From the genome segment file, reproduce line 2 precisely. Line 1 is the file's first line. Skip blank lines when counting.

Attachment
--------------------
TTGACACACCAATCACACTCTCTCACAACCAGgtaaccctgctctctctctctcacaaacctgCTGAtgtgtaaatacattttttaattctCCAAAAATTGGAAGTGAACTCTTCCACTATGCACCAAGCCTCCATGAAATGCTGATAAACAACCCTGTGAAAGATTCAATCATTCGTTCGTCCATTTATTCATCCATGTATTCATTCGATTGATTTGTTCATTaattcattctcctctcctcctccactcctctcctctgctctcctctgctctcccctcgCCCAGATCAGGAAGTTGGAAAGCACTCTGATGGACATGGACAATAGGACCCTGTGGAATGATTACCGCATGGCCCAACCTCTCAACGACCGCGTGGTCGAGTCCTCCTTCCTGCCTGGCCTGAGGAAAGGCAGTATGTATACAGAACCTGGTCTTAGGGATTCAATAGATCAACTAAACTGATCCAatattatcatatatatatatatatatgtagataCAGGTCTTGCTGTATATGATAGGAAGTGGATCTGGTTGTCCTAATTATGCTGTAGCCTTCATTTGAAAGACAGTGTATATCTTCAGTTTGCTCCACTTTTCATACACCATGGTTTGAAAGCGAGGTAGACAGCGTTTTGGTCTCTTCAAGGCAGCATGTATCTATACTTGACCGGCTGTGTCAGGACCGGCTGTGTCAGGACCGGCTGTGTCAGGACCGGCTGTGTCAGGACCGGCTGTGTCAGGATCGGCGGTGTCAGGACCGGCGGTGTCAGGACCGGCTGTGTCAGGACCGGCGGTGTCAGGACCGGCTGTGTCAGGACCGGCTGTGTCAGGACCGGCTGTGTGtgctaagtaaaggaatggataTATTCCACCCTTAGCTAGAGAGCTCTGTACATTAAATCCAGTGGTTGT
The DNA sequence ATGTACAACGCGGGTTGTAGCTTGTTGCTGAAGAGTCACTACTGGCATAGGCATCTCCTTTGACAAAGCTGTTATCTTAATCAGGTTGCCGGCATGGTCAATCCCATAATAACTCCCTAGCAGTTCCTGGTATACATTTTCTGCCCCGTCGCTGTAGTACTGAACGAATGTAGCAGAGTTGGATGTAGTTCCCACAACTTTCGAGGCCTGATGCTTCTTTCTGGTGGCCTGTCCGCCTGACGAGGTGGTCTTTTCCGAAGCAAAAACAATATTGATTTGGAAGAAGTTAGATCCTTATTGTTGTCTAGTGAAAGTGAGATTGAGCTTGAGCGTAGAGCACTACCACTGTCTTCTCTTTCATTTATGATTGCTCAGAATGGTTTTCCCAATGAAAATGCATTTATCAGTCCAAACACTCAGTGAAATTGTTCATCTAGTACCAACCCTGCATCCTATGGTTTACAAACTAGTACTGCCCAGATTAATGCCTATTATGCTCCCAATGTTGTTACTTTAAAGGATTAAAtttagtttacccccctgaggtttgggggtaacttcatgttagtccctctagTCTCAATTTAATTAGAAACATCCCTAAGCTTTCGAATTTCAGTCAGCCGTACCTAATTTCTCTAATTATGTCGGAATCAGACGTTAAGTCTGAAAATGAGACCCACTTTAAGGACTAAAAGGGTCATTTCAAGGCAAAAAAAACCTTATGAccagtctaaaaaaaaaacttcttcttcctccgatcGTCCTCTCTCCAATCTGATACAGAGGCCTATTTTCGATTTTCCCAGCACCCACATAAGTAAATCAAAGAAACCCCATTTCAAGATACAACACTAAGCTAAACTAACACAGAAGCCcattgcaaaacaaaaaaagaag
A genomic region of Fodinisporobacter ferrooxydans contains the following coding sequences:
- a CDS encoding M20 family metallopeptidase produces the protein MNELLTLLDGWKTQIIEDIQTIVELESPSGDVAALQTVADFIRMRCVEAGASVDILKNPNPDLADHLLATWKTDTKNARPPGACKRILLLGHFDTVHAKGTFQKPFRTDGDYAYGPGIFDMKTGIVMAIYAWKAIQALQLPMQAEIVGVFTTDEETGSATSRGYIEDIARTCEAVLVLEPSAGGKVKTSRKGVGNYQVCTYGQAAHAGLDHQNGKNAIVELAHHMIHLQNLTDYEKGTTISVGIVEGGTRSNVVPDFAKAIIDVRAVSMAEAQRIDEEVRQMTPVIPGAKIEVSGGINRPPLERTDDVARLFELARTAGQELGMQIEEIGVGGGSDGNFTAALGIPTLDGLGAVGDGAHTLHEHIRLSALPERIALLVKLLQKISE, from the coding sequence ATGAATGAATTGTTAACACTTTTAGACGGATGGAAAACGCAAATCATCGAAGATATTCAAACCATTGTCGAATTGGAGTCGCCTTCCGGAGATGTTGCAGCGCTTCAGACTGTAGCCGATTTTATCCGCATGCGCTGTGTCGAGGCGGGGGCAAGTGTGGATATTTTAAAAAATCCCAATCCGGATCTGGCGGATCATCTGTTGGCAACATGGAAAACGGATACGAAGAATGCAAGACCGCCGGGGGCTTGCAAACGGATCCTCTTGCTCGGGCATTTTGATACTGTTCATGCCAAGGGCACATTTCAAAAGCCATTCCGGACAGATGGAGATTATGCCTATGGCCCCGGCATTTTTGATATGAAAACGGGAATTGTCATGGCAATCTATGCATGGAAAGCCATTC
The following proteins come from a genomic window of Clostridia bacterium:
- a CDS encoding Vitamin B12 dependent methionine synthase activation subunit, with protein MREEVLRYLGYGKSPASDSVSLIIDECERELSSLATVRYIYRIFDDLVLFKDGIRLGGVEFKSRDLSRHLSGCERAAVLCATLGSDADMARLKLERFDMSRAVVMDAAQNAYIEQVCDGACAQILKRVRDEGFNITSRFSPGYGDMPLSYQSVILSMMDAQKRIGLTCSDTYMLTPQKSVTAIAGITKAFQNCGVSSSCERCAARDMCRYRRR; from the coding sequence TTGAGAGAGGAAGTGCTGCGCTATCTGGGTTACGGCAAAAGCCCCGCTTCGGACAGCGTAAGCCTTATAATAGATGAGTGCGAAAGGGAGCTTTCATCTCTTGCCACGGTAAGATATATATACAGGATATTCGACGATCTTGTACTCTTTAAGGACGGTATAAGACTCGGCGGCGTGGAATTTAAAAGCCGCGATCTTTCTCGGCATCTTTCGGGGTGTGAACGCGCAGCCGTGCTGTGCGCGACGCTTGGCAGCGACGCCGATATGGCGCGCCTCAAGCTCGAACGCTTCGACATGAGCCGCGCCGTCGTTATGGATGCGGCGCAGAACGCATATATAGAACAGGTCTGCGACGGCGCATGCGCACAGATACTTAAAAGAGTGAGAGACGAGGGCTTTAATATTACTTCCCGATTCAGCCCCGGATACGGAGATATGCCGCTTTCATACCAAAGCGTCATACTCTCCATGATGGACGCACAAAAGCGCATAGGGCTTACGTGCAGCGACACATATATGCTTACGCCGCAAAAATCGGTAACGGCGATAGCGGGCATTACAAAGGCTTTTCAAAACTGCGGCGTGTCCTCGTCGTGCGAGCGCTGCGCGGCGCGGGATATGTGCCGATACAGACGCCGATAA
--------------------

The DNA sequence ATGTACAACGCGGGTTGTAGCTTGTTGCTGAAGAGTCACTACTGGCATAGGCATCTCCTTTGACAAAGCTGTTATCTTAATCAGGTTGCCGGCATGGTCAATCCCATAATAACTCCCTAGCAGTTCCTGGTATACATTTTCTGCCCCGTCGCTGTAGTACTGAACGAATGTAGCAGAGTTGGATGTAGTTCCCACAACTTTCGAGGCCTGATGCTTCTTTCTGGTGGCCTGTCCGCCTGACGAGGTGGTCTTTTCCGAAGCAAAAACAATATTGATTTGGAAGAAGTTAGATCCTTATTGTTGTCTAGTGAAAGTGAGATTGAGCTTGAGCGTAGAGCACTACCACTGTCTTCTCTTTCATTTATGATTGCTCAGAATGGTTTTCCCAATGAAAATGCATTTATCAGTCCAAACACTCAGTGAAATTGTTCATCTAGTACCAACCCTGCATCCTATGGTTTACAAACTAGTACTGCCCAGATTAATGCCTATTATGCTCCCAATGTTGTTACTTTAAAGGATTAAAtttagtttacccccctgaggtttgggggtaacttcatgttagtccctctagTCTCAATTTAATTAGAAACATCCCTAAGCTTTCGAATTTCAGTCAGCCGTACCTAATTTCTCTAATTATGTCGGAATCAGACGTTAAGTCTGAAAATGAGACCCACTTTAAGGACTAAAAGGGTCATTTCAAGGCAAAAAAAACCTTATGAccagtctaaaaaaaaaacttcttcttcctccgatcGTCCTCTCTCCAATCTGATACAGAGGCCTATTTTCGATTTTCCCAGCACCCACATAAGTAAATCAAAGAAACCCCATTTCAAGATACAACACTAAGCTAAACTAACACAGAAGCCcattgcaaaacaaaaaaagaag